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Riemann–Hilbert problems and Stokes phenomena

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ARA - Applicable resurgent asymptotics: towards a universal theory

Riemann–Hilbert problems consist of recovering a piecewise analytic function from information about jumps along branch cuts. To quote Wikipedia (as of today): “Stokes phenomenon, discovered by G. G. Stokes (1847, 1858), is that the asymptotic behaviour of functions can differ in different regions of the complex plane”. We demonstrate how Stokes phenomena can lead naturally to a Riemann–Hilbert problem which in fact uniquely determines the analytic function, beginning, of course, with everyone’s favourite example: the Airy function. We further review the applications to Painlevé equations, and finally show that integrals with coalescing saddles can also be reformulated as a Riemann–Hilbert problem, in a way that, perhaps, avoids the computational pitfalls of applying quadrature directly to integral reformulations along steepest descent contours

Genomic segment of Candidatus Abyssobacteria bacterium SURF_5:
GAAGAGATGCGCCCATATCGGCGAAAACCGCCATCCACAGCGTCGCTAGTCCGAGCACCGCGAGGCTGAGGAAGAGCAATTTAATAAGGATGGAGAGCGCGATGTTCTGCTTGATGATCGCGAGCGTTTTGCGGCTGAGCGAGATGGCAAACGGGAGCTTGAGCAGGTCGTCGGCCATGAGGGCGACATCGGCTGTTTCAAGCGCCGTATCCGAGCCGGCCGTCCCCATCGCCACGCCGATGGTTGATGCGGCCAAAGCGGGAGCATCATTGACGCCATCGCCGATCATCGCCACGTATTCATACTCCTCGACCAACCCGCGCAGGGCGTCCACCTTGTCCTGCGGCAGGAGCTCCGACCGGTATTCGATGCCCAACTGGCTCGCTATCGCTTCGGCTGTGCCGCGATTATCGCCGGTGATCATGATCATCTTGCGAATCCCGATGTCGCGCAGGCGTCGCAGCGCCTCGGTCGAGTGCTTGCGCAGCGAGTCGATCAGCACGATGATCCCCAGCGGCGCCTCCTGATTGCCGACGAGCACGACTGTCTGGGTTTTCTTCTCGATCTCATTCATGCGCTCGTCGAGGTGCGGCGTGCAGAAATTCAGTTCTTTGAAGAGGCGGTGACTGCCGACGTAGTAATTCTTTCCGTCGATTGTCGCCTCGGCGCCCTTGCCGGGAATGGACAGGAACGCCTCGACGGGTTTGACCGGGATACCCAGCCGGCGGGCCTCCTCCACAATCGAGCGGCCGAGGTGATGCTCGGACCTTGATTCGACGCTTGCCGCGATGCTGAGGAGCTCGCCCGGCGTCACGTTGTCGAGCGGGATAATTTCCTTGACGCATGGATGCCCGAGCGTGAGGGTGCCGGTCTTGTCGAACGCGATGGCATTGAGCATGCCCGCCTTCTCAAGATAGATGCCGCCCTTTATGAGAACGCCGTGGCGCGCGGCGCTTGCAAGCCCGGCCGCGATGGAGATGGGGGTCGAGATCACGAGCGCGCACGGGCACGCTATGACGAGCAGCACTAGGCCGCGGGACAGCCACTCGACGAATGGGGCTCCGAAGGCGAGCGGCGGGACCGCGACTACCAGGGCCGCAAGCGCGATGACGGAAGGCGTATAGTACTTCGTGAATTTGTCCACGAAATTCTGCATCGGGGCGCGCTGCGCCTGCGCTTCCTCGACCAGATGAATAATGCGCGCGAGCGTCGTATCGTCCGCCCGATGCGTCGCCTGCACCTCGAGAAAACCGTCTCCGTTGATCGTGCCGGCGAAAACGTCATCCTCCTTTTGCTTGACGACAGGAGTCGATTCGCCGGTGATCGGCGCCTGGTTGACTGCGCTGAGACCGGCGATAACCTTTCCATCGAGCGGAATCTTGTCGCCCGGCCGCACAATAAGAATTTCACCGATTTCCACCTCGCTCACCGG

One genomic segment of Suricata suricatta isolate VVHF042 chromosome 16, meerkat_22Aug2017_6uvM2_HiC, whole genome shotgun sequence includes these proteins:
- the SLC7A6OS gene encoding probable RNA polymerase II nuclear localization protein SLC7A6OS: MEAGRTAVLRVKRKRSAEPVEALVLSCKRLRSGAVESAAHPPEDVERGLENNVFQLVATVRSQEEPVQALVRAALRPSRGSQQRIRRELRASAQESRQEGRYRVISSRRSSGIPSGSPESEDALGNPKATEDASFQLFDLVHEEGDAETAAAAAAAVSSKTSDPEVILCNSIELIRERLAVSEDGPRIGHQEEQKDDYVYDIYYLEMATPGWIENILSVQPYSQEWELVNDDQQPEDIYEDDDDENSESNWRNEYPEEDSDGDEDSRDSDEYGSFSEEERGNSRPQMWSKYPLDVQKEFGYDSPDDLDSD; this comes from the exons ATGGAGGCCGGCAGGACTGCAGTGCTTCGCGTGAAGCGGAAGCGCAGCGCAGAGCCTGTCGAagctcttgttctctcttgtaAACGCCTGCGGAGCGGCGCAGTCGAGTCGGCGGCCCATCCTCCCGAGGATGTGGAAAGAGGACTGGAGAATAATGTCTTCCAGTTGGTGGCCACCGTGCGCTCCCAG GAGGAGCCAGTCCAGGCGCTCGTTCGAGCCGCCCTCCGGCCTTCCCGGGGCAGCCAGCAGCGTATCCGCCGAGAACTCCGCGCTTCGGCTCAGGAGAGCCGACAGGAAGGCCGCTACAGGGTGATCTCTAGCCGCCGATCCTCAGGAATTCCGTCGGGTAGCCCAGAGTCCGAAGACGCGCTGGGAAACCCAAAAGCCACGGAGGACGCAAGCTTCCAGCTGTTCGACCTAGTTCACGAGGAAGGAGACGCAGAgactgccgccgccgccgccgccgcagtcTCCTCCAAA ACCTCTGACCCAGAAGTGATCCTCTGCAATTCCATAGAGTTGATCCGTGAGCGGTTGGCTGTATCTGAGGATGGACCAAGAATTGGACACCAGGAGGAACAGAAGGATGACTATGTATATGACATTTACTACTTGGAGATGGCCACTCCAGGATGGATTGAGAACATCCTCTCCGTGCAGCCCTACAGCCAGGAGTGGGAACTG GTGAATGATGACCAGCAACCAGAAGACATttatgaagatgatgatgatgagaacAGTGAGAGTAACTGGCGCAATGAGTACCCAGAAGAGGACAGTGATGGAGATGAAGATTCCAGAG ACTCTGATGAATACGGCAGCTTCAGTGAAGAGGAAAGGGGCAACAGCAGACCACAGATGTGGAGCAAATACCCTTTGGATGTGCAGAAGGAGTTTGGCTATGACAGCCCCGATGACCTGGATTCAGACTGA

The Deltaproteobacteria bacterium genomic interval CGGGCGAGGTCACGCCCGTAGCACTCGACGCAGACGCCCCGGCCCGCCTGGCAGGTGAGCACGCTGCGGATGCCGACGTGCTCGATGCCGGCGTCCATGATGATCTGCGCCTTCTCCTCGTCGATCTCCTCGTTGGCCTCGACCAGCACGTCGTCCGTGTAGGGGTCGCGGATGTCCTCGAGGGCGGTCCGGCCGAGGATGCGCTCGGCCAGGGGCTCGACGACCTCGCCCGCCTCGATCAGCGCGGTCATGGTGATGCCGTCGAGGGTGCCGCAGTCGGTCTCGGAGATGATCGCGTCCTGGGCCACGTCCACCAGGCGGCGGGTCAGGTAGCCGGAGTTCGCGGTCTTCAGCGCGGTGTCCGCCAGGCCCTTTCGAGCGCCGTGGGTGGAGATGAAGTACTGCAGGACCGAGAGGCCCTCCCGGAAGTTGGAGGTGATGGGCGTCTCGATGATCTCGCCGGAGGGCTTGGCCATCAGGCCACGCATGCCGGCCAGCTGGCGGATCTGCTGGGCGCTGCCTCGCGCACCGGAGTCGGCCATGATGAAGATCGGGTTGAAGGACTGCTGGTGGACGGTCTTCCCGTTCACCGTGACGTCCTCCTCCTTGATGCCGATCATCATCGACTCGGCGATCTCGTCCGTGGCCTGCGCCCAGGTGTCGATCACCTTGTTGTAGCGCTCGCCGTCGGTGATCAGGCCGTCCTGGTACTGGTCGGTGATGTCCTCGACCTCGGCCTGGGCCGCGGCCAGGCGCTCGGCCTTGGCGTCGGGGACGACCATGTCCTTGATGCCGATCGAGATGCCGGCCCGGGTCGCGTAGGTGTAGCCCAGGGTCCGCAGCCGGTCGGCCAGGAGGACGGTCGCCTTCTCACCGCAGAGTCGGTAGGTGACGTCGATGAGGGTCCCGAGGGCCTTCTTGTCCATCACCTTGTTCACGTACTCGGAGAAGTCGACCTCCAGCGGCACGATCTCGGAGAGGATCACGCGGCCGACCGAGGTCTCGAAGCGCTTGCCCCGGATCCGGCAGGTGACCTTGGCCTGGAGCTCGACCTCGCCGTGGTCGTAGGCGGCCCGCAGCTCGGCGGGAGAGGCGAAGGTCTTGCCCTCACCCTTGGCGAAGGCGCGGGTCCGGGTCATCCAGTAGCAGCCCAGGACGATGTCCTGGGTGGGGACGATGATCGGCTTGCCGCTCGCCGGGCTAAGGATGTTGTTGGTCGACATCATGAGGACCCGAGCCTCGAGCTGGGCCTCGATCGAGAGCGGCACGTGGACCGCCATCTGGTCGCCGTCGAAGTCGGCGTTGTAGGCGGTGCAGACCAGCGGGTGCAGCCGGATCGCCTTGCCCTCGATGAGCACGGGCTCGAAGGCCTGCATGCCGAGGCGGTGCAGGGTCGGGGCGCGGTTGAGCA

This talk is part of the Isaac Newton Institute Seminar Series series.

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